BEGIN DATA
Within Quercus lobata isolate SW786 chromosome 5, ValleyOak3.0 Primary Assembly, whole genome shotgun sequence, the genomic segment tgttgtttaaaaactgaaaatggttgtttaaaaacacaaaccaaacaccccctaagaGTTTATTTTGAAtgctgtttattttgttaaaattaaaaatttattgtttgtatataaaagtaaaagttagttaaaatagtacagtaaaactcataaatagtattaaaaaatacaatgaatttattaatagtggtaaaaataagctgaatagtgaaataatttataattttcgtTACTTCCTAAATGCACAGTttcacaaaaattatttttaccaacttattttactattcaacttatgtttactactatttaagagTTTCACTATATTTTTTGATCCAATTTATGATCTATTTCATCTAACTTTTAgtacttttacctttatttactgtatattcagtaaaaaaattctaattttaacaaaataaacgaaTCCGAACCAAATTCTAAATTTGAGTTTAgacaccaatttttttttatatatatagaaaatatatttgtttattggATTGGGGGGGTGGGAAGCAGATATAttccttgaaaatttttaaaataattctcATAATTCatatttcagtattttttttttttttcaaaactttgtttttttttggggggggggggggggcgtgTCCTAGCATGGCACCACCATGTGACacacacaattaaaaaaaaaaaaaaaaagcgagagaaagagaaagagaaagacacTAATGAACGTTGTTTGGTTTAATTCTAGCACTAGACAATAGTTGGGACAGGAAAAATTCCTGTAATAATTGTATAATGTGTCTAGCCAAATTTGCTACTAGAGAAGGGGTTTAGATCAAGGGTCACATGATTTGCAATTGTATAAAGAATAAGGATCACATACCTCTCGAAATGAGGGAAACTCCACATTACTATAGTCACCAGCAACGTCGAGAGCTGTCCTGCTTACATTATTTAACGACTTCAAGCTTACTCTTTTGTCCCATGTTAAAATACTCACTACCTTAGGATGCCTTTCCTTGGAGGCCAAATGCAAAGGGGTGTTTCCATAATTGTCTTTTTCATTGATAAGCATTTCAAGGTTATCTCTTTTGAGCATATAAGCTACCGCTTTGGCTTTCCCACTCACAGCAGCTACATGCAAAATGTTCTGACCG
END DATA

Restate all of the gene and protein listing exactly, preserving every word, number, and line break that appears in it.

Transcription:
Within Quercus lobata isolate SW786 chromosome 5, ValleyOak3.0 Primary Assembly, whole genome shotgun sequence, the genomic segment tgttgtttaaaaactgaaaatggttgtttaaaaacacaaaccaaacaccccctaagaGTTTATTTTGAAtgctgtttattttgttaaaattaaaaatttattgtttgtatataaaagtaaaagttagttaaaatagtacagtaaaactcataaatagtattaaaaaatacaatgaatttattaatagtggtaaaaataagctgaatagtgaaataatttataattttcgtTACTTCCTAAATGCACAGTttcacaaaaattatttttaccaacttattttactattcaacttatgtttactactatttaagagTTTCACTATATTTTTTGATCCAATTTATGATCTATTTCATCTAACTTTTAgtacttttacctttatttactgtatattcagtaaaaaaattctaattttaacaaaataaacgaaTCCGAACCAAATTCTAAATTTGAGTTTAgacaccaatttttttttatatatatagaaaatatatttgtttattggATTGGGGGGGTGGGAAGCAGATATAttccttgaaaatttttaaaataattctcATAATTCatatttcagtattttttttttttttcaaaactttgtttttttttggggggggggggggggcgtgTCCTAGCATGGCACCACCATGTGACacacacaattaaaaaaaaaaaaaaaaagcgagagaaagagaaagagaaagacacTAATGAACGTTGTTTGGTTTAATTCTAGCACTAGACAATAGTTGGGACAGGAAAAATTCCTGTAATAATTGTATAATGTGTCTAGCCAAATTTGCTACTAGAGAAGGGGTTTAGATCAAGGGTCACATGATTTGCAATTGTATAAAGAATAAGGATCACATACCTCTCGAAATGAGGGAAACTCCACATTACTATAGTCACCAGCAACGTCGAGAGCTGTCCTGCTTACATTATTTAACGACTTCAAGCTTACTCTTTTGTCCCATGTTAAAATACTCACTACCTTAGGATGCCTTTCCTTGGAGGCCAAATGCAAAGGGGTGTTTCCATAATTGTCTTTTTCATTGATAAGCATTTCAAGGTTATCTCTTTTGAGCATATAAGCTACCGCTTTGGCTTTCCCACTCACAGCAGCTACATGCAAAATGTTCTGACCG